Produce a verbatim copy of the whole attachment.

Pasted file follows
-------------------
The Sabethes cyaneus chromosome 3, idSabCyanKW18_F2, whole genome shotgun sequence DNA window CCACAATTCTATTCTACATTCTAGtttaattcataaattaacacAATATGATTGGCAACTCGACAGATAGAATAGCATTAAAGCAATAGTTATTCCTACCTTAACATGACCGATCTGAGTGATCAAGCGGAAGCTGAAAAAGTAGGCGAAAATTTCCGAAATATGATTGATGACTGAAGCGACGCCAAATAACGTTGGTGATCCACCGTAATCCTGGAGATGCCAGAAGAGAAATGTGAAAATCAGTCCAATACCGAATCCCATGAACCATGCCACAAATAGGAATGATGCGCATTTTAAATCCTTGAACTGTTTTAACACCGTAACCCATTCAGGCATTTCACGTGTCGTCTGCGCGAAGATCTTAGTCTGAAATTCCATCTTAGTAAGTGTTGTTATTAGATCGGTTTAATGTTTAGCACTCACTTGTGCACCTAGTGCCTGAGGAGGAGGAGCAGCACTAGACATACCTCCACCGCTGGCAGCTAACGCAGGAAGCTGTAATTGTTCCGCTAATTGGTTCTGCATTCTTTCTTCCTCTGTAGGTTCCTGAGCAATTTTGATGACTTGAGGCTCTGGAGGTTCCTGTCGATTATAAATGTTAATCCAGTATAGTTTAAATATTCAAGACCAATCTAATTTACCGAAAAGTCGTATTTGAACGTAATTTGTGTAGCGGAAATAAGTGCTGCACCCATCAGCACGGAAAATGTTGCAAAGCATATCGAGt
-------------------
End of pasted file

The Sabethes cyaneus chromosome 3, idSabCyanKW18_F2, whole genome shotgun sequence DNA window CCACAATTCTATTCTACATTCTAGtttaattcataaattaacacAATATGATTGGCAACTCGACAGATAGAATAGCATTAAAGCAATAGTTATTCCTACCTTAACATGACCGATCTGAGTGATCAAGCGGAAGCTGAAAAAGTAGGCGAAAATTTCCGAAATATGATTGATGACTGAAGCGACGCCAAATAACGTTGGTGATCCACCGTAATCCTGGAGATGCCAGAAGAGAAATGTGAAAATCAGTCCAATACCGAATCCCATGAACCATGCCACAAATAGGAATGATGCGCATTTTAAATCCTTGAACTGTTTTAACACCGTAACCCATTCAGGCATTTCACGTGTCGTCTGCGCGAAGATCTTAGTCTGAAATTCCATCTTAGTAAGTGTTGTTATTAGATCGGTTTAATGTTTAGCACTCACTTGTGCACCTAGTGCCTGAGGAGGAGGAGCAGCACTAGACATACCTCCACCGCTGGCAGCTAACGCAGGAAGCTGTAATTGTTCCGCTAATTGGTTCTGCATTCTTTCTTCCTCTGTAGGTTCCTGAGCAATTTTGATGACTTGAGGCTCTGGAGGTTCCTGTCGATTATAAATGTTAATCCAGTATAGTTTAAATATTCAAGACCAATCTAATTTACCGAAAAGTCGTATTTGAACGTAATTTGTGTAGCGGAAATAAGTGCTGCACCCATCAGCACGGAAAATGTTGCAAAGCATATCGAGt